Go to any professional networking event and you’ll still see printed business cards in circulation. Business cards make exchanging the full-range of contact information easy and well-designed ones make a lasting first impression. Learn to design your own in How to Design Business Cards with Lara McCormick.

Lara will teach you everything you need to know to create well-designed, attention-grabbing business cards using Adobe Illustrator or InDesign. 

You’ll learn:

  • The basics of selecting and combining fonts
  • Ways to emphasize key information
  • Layouts: alignment and grids
  • How to incorporate logos and color

You’ll get tips on choosing between standard or custom sizes and how orientation and spacing impacts readability. Lara will show you where to find unique typefaces and she’ll offer tips on printing orders of all sizes. You’ll also get a collection of business card templates you can customize.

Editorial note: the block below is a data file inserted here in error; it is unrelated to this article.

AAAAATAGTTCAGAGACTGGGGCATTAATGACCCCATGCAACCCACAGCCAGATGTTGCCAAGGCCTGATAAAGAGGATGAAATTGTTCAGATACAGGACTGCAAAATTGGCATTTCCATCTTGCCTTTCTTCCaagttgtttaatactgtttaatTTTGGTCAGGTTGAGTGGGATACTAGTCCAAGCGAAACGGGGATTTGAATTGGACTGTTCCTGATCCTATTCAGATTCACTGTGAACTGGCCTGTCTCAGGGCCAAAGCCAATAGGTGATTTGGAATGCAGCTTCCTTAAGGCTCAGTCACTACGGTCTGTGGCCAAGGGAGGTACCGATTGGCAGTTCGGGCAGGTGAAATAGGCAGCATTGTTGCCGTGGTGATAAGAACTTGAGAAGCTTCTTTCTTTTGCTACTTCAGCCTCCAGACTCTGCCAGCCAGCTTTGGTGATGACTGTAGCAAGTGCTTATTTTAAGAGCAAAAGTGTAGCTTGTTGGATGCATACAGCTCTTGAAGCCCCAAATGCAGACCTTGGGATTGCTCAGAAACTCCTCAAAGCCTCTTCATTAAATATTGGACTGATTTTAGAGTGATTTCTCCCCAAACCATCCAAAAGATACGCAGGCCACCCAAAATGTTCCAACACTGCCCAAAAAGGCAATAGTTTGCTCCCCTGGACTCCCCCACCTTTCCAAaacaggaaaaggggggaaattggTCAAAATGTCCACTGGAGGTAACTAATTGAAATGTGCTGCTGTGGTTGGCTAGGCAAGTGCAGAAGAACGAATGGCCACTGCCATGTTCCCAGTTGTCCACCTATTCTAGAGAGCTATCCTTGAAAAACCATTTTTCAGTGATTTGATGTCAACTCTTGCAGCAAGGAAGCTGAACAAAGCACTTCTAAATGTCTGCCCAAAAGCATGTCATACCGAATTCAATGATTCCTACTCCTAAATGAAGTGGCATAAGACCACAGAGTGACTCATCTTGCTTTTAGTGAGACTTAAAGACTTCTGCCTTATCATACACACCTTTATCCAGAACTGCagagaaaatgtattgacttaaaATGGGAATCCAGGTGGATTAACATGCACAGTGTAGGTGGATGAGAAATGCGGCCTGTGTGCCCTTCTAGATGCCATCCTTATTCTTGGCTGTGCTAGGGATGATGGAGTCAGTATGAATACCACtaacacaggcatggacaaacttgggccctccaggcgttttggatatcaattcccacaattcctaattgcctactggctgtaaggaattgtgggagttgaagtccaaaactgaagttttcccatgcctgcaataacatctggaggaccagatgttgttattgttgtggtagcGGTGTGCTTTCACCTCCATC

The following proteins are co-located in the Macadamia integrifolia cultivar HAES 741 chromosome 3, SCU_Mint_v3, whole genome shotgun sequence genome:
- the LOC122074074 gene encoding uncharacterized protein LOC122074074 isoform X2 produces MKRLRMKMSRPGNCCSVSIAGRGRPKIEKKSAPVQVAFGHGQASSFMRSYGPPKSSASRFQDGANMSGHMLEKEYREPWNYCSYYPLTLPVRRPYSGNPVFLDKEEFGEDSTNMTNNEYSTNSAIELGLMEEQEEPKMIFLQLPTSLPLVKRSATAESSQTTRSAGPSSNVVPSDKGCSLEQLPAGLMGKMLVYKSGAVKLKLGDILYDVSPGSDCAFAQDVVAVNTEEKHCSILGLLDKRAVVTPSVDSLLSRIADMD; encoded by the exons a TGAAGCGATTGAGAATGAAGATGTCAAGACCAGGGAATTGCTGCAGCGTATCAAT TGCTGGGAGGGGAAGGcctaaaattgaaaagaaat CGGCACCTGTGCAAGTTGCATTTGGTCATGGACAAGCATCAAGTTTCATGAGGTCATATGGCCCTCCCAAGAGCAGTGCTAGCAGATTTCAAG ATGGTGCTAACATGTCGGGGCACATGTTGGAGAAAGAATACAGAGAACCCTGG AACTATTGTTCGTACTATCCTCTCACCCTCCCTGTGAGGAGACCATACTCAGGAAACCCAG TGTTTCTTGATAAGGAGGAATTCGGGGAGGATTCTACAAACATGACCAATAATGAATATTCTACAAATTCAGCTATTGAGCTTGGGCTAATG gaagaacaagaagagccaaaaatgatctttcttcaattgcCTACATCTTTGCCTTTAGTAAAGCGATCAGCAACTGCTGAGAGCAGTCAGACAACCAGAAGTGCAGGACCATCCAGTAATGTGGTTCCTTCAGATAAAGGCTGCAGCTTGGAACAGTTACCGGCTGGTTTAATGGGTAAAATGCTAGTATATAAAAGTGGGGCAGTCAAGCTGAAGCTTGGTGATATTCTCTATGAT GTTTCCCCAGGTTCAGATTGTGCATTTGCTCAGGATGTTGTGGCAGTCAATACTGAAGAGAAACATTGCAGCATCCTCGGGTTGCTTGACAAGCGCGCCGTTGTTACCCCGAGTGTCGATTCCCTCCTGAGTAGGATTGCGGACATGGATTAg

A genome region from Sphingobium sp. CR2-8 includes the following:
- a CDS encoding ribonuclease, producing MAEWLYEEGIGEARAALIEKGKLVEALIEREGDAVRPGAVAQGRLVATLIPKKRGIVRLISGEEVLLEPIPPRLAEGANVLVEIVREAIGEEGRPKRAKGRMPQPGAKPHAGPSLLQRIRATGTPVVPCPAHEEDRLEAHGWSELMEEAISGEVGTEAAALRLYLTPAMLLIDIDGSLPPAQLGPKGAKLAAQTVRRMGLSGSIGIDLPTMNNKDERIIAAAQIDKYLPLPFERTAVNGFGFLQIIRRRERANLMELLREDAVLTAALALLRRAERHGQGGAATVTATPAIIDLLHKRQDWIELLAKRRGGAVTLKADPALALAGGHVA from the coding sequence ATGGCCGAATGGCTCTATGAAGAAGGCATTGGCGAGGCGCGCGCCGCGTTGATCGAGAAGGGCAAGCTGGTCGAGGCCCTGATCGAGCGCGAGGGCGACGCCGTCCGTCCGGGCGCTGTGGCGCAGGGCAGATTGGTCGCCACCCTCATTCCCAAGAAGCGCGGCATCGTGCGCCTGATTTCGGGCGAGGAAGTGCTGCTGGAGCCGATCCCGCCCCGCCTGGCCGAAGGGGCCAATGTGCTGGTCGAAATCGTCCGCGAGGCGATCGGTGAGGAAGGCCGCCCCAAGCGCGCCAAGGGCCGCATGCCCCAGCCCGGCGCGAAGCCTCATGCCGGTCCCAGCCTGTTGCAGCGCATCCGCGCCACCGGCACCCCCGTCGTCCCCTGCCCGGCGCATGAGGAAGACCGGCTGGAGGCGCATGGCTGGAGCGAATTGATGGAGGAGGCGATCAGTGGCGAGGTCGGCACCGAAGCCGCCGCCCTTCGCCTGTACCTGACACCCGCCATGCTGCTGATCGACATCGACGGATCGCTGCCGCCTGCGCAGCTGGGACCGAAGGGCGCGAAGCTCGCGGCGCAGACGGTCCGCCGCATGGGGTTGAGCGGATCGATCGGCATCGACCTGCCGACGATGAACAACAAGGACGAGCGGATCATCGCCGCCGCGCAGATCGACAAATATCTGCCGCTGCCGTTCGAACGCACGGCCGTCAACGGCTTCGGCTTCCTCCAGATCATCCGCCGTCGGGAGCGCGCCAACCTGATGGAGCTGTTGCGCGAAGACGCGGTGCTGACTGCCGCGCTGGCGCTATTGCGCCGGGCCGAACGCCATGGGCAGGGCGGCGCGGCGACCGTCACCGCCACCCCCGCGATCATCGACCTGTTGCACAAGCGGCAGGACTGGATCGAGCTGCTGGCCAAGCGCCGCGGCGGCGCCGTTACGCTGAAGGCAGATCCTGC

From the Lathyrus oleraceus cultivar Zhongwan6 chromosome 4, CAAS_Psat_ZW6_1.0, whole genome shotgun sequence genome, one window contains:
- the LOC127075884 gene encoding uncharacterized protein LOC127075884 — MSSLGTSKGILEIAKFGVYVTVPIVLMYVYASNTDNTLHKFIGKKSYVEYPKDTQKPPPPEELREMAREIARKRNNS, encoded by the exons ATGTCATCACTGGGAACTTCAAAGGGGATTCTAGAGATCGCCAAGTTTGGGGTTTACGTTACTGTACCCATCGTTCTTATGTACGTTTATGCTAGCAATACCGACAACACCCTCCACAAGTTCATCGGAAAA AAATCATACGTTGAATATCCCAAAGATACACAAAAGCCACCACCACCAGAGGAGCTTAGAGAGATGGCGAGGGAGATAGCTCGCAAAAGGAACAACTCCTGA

Paper is sticky - make the most out of your next introduction by leaving behind a beautifully-designed custom business card that represents your personal brand.


The DIY series is for creatives who want to create designs for themselves. The classes are geared toward beginners who aren’t necessarily ‘designers’, but need materials to represent themselves (or their small business). Classes labeled DIY are project-specific, under three hours in length, and priced affordably. Learn to design what you need quickly and easily.

Reviews

a Creativelive Student